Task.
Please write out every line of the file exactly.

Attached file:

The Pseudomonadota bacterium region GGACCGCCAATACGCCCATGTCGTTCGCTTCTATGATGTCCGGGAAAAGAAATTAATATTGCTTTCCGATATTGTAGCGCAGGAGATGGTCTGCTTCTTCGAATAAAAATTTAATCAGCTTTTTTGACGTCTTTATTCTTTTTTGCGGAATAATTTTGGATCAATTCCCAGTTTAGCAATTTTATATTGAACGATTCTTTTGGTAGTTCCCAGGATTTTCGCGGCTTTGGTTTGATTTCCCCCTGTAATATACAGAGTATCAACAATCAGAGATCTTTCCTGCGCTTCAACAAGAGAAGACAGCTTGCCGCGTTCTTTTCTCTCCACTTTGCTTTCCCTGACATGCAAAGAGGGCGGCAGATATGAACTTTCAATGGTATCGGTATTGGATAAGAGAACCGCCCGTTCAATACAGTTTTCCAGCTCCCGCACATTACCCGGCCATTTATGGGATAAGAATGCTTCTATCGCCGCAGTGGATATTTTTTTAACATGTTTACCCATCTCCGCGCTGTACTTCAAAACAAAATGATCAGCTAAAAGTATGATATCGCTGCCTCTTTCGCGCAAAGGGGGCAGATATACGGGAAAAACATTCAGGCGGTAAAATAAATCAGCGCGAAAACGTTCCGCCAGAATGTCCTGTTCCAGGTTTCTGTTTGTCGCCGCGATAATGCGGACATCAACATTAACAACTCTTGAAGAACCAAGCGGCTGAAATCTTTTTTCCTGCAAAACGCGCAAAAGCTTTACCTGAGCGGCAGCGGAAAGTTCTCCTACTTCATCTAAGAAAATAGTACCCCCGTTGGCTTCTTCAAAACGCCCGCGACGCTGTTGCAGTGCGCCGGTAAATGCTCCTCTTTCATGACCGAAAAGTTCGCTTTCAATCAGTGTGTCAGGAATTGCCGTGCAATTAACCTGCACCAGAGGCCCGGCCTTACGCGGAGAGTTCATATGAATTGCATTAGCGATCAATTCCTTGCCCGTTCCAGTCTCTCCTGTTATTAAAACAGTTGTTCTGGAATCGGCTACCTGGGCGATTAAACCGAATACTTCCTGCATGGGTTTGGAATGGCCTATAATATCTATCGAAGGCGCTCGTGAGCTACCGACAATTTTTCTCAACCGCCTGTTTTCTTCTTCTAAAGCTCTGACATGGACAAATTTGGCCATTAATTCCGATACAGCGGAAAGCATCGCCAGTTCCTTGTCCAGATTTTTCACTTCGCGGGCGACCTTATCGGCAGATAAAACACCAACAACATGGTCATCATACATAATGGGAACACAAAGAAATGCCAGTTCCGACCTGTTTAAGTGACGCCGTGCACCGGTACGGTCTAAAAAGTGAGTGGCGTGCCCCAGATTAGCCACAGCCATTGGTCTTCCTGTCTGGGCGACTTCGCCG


The Pseudomonadota bacterium region GGACCGCCAATACGCCCATGTCGTTCGCTTCTATGATGTCCGGGAAAAGAAATTAATATTGCTTTCCGATATTGTAGCGCAGGAGATGGTCTGCTTCTTCGAATAAAAATTTAATCAGCTTTTTTGACGTCTTTATTCTTTTTTGCGGAATAATTTTGGATCAATTCCCAGTTTAGCAATTTTATATTGAACGATTCTTTTGGTAGTTCCCAGGATTTTCGCGGCTTTGGTTTGATTTCCCCCTGTAATATACAGAGTATCAACAATCAGAGATCTTTCCTGCGCTTCAACAAGAGAAGACAGCTTGCCGCGTTCTTTTCTCTCCACTTTGCTTTCCCTGACATGCAAAGAGGGCGGCAGATATGAACTTTCAATGGTATCGGTATTGGATAAGAGAACCGCCCGTTCAATACAGTTTTCCAGCTCCCGCACATTACCCGGCCATTTATGGGATAAGAATGCTTCTATCGCCGCAGTGGATATTTTTTTAACATGTTTACCCATCTCCGCGCTGTACTTCAAAACAAAATGATCAGCTAAAAGTATGATATCGCTGCCTCTTTCGCGCAAAGGGGGCAGATATACGGGAAAAACATTCAGGCGGTAAAATAAATCAGCGCGAAAACGTTCCGCCAGAATGTCCTGTTCCAGGTTTCTGTTTGTCGCCGCGATAATGCGGACATCAACATTAACAACTCTTGAAGAACCAAGCGGCTGAAATCTTTTTTCCTGCAAAACGCGCAAAAGCTTTACCTGAGCGGCAGCGGAAAGTTCTCCTACTTCATCTAAGAAAATAGTACCCCCGTTGGCTTCTTCAAAACGCCCGCGACGCTGTTGCAGTGCGCCGGTAAATGCTCCTCTTTCATGACCGAAAAGTTCGCTTTCAATCAGTGTGTCAGGAATTGCCGTGCAATTAACCTGCACCAGAGGCCCGGCCTTACGCGGAGAGTTCATATGAATTGCATTAGCGATCAATTCCTTGCCCGTTCCAGTCTCTCCTGTTATTAAAACAGTTGTTCTGGAATCGGCTACCTGGGCGATTAAACCGAATACTTCCTGCATGGGTTTGGAATGGCCTATAATATCTATCGAAGGCGCTCGTGAGCTACCGACAATTTTTCTCAACCGCCTGTTTTCTTCTTCTAAAGCTCTGACATGGACAAATTTGGCCATTAATTCCGATACAGCGGAAAGCATCGCCAGTTCCTTGTCCAGATTTTTCACTTCGCGGGCGACCTTATCGGCAGATAAAACACCAACAACATGGTCATCATACATAATGGGAACACAAAGAAATGCCAGTTCCGACCTGTTTAAGTGACGCCGTGCACCGGTACGGTCTAAAAAGTGAGTGGCGTGCCCCAGATTAGCCACAGCCATTGGTCTTCCTGTCTGGGCGACTTCGCCG